Each new country, each new people, brought new challenges and new learning for each of us, but also for JRS as an organisation. “A life other than your own can be your teacher.”

Each refugee situation was different. We were with the Khmer in interminable, intractable camps, and witnessed how they somatised their grief. We accompanied the Vietnamese on the way to somewhere, creative, eager, learning quickly the stories that would get them through the hoops of Western immigration. A few of us were with the Hmong people, the hill-tribe Lao, still arranged in the tight discipline of their mountain, tribal, loyalties and obligations. Others of us met the Sudanese: tall, quiet, dignified, valuing education like gold. Others of us gave our hearts to Rwandan people whose gentleness contrasted so painfully with the horror they had endured.

The Thai people, such as Tiew, Lek, Boy, Tan, Kob, Looknut, Sujinda, Ah, Tawatchai, Kep, Took, and Toi have shown us a hospitality that we could never have imagined possible, and which became part of the JRS Asia Pacific identity. The African people live and breathe a simple dependence on God that leaves all our schools of spirituality for dead. The Americans approached tasks with a can-do competence, the Europeans with thorough specialisation. The sisters helped the Jesuits keep their feet on the ground. The lay people helped us all to take time off and to have a bit of fun. All these qualities became absorbed into our way of doing things in JRS.

We did things that at first sight seemed impossible, beyond our resources. For example, in Bangkok one day, we got news that several Vietnamese young women, who had been captured by Thai pirates, were held in Thai country towns. With the extraordinary charm and diplomatic skill of people like Ah Siriphen Limsirikul and Lek Ratana Kulsiripatana in our Bangkok office, we worked with the Thai police and the Royal Thai Ministry of the Interior and with the UN and the Embassies to rescue them. With the help of resettlement networks, and of such resourceful and caring negotiators such as Sr Myrna in Melbourne, they were taken out of Thailand, resettled in safety and cared for. One of those young women came to meet me in Melbourne years ago. With pride she showed me her baby and introduced her adoring husband. Imagine my joy and gratitude to God.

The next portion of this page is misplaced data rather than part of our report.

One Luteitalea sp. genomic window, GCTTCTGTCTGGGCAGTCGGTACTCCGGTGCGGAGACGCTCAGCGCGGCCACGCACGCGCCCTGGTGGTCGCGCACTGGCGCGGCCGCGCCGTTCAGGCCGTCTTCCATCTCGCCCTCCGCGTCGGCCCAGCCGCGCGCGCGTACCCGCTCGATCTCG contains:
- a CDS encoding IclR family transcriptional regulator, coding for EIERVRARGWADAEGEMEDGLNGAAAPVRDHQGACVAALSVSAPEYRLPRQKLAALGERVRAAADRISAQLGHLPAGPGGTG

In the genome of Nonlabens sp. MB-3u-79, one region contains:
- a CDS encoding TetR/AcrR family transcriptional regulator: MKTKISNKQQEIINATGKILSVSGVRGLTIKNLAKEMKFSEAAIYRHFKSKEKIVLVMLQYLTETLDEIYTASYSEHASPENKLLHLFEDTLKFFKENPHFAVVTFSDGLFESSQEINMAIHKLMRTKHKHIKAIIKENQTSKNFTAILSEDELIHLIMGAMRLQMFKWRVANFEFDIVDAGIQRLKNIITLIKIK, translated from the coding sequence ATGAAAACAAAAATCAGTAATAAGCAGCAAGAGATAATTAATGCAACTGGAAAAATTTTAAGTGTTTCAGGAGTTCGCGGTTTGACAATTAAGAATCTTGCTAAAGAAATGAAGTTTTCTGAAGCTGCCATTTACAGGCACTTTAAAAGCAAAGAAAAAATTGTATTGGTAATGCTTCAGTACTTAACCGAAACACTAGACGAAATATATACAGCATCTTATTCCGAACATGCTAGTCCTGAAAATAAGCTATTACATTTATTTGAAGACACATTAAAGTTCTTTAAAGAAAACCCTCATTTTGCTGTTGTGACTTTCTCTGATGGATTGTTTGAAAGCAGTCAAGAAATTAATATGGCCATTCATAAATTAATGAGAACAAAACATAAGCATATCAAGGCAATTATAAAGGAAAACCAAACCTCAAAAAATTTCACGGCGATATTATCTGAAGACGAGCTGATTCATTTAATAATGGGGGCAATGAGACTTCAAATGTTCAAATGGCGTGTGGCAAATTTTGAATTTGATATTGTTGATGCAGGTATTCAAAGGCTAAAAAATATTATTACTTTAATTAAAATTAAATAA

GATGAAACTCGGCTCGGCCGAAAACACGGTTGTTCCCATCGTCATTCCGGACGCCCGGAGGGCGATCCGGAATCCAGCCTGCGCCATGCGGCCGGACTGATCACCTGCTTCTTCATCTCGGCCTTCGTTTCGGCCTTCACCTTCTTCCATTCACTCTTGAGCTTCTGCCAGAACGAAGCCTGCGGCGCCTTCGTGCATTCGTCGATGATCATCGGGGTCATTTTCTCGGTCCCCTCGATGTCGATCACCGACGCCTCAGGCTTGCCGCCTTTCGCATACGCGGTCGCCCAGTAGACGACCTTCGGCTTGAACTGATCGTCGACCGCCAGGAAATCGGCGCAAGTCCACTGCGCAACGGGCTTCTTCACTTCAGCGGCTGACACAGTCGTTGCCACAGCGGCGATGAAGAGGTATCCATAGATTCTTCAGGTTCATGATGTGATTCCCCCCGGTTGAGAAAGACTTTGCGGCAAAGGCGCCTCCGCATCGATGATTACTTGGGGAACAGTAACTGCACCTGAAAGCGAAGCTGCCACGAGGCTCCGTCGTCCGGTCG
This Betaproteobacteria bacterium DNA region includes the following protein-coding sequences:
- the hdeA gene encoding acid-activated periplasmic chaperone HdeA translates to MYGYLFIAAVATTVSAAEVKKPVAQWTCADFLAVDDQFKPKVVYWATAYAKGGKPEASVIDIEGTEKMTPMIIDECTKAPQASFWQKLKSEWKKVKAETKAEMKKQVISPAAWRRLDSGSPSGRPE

The Burmese students were illegal in Bangkok. But they too showed us new ways to care for refugees. One day a young refugee, a Burmese student, came to see me and I assumed, to ask for help. Since I was busy for a while, I asked Wa Wa, one of the students staying at our office, to sit with her and to talk with her. When I came an hour later to stumble through a halting interview, with Wa Wa interpreting, it came clear to me that Wa Wa, from her own meagre allowance, had already found a solution to the young woman’s difficulties. Henceforth the group of young refugees, former students, of whom Wa Wa was one, became social workers among their fellow refugees who were hiding in Bangkok. Many of you remember Yee Yee Thun and the care that Lizzie Finnerty gave her when Yee Yee was dying of leukaemia. After the dramatic ceremony of cremation, her 12 companions, who had accompanied us each day to the hospital, then formed a community that to this day still helps others and longs for the freedom of their leader and their country.

Could we who had worked in Asia transport our experiences to Africa, to Bosnia, to Central America? Yes and no. We brought some knowledge, but in each new place we also learned much that was new. We already knew the smell of poverty. We already had senses alerted to injustice. We knew some things we ourselves could do. We knew what to look for in the camps, to look out for the sources of hope and to build them up. We knew to look for the women who gave strength to others, for the widows and the mothers who had lost their sons to the fighting, who lived on hope, rather than anything they owned. These people speak in poetry and in song. They share visions of a future one could readily long for. We knew that if we brought the children of a camp together we had organised half the camp and had the attention of most of the adults. We knew how UN works, we knew how far to trust the tri-partite agreements, and that they exclude any refugee voice.